Looking for a hands-on, practical way to help with your child’s reading skills? Try the Neurological Impress Reading Technique. This intervention method has a student touch, see, speak, and hear the text and ultimately works on improving reading fluency and word recognition. It is not time or labor intensive, but consistency and proper technique are important. A parent can work with their child 10 minutes per day over the course of at least six weeks and see progress.
How to use this technique with your child:
Choose a book your child is interested in and is fairly easy for him or her to read. As your child becomes more practiced, increase the text difficulty.
- Lay the book on an inclined surface. A 2-inch notebook makes a great slant board to prop the book on.
- Begin reading the text at a steady, even pace, pausing appropriately for punctuation.
- As you read, trace your finger above the words as you say them. Your child will have their finger moving at the same time under the words. The movement should be smooth and in sync with one another.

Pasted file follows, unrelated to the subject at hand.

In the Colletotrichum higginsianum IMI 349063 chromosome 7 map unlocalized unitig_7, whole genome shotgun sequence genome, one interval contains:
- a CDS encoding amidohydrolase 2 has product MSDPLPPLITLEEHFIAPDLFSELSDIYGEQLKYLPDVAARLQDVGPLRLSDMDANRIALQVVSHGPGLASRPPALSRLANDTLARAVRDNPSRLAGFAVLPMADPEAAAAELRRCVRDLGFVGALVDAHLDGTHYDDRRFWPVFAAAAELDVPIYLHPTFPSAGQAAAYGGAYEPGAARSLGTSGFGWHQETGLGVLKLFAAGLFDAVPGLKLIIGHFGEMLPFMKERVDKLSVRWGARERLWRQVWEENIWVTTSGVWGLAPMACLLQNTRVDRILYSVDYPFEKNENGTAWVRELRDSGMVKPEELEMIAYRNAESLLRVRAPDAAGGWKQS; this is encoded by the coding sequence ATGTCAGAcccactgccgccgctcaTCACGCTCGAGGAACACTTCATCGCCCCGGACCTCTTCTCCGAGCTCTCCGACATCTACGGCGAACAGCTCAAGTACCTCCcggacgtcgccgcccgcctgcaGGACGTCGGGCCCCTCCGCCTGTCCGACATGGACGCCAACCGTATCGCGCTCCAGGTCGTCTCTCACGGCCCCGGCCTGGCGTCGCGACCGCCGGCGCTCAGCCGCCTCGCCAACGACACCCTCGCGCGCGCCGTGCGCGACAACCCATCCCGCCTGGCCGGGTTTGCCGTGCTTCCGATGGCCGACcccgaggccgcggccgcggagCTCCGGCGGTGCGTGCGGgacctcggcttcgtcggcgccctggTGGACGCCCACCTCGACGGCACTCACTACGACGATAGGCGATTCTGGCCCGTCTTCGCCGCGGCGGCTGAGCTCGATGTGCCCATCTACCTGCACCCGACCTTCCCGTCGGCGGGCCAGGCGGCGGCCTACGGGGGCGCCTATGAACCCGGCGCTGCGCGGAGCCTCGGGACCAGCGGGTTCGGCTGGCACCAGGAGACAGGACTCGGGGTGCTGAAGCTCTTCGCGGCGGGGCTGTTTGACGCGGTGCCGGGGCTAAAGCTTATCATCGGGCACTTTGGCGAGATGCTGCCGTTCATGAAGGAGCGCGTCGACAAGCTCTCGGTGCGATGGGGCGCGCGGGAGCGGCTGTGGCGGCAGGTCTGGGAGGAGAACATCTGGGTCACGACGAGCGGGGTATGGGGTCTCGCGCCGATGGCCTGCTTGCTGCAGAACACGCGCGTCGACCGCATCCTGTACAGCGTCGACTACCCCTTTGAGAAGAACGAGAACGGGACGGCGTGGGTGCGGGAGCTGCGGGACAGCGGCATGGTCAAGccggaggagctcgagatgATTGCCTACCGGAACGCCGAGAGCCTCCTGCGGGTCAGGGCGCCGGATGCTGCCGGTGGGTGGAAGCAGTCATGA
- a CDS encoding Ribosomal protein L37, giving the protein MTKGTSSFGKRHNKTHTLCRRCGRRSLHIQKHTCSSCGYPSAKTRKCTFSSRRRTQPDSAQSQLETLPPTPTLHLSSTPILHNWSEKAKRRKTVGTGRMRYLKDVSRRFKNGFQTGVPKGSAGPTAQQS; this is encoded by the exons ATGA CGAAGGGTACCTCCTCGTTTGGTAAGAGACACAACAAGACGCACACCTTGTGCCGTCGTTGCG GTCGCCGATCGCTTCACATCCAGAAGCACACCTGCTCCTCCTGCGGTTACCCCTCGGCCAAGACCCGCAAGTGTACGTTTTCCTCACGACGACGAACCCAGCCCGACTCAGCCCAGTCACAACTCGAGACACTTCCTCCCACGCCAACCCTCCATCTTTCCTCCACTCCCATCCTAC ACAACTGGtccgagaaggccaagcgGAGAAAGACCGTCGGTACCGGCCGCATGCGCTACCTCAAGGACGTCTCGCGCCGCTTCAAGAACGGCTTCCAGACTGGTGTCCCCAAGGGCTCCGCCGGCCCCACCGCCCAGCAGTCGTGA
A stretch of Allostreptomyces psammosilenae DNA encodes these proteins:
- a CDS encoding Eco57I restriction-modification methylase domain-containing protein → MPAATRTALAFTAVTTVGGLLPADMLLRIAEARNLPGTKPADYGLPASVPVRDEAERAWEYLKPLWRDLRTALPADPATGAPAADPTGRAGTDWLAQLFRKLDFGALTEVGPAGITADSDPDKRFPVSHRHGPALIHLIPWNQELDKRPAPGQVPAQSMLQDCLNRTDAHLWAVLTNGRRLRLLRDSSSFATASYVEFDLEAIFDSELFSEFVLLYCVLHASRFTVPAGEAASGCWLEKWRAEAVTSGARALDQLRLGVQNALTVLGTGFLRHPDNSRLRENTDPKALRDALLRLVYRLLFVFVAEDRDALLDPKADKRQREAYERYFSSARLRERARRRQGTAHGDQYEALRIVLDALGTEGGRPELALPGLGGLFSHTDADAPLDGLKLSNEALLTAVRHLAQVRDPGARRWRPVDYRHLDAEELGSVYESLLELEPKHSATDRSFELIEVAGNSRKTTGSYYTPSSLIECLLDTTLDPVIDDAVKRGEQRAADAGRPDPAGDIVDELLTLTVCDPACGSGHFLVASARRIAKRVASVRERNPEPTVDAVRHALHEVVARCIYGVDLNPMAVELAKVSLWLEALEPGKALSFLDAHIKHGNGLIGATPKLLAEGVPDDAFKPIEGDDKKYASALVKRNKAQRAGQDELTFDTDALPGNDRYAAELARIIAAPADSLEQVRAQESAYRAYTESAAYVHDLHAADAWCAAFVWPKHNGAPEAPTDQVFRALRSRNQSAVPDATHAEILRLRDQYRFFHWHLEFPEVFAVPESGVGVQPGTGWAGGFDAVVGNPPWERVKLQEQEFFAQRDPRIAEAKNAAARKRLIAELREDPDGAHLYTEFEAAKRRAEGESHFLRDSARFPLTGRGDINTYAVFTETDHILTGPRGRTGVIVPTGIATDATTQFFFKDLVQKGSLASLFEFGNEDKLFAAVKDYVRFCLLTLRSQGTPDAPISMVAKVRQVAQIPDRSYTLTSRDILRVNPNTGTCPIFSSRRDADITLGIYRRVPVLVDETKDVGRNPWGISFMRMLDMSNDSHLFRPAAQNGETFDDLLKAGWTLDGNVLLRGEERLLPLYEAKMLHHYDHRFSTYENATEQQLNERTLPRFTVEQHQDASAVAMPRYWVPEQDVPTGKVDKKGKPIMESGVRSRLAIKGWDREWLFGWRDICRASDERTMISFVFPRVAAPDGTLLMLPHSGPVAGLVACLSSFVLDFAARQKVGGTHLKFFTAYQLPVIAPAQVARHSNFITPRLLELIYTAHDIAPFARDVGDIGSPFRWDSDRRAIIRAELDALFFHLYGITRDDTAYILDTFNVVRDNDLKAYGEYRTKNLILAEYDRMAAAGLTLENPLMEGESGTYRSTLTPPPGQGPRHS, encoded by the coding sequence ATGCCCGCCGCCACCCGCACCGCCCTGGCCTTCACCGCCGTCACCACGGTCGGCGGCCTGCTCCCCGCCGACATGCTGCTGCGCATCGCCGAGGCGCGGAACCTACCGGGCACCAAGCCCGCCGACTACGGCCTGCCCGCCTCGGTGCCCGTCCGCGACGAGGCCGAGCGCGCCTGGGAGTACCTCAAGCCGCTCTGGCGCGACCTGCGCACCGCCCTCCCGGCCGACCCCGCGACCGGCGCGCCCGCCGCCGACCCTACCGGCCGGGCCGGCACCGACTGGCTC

- Your child’s goal is to keep up with your reading. They will sound like your echo. If they are struggling to keep up, slow your pace down. If they are reading ahead, increase your pace and help them stay with their finger.
- Have your child keep their eyes where their finger is. Don’t let their finger run ahead or trail behind what they are reading. You should be reading and tracing the words in synchrony.
- As you come upon punctuation, both of you will tap twice to signal a pause for commas, periods, colons, semi-colons, question marks, exclamation marks, dashes, or ellipsis.
- As you and your child get better at reading this way, allow their voice to become the dominate one while you begin to whisper.
Remember to keep your reading time fun and enjoyable. You do not need to correct their mistakes or ask questions about the text. Along with reading fluency, you are helping your child gain confidence in their reading. With this technique, your child is set up to be successful since they are slightly echoing you to begin with. Instead of getting stuck on decoding a difficult word, they hear you say it and can repeat and move on. Have fun and stay consistent!
Lana, B. (2013). Neurological impress reading. Pathway School training handout. Pathfinders Learning. Rancho Santa Margarita, CA.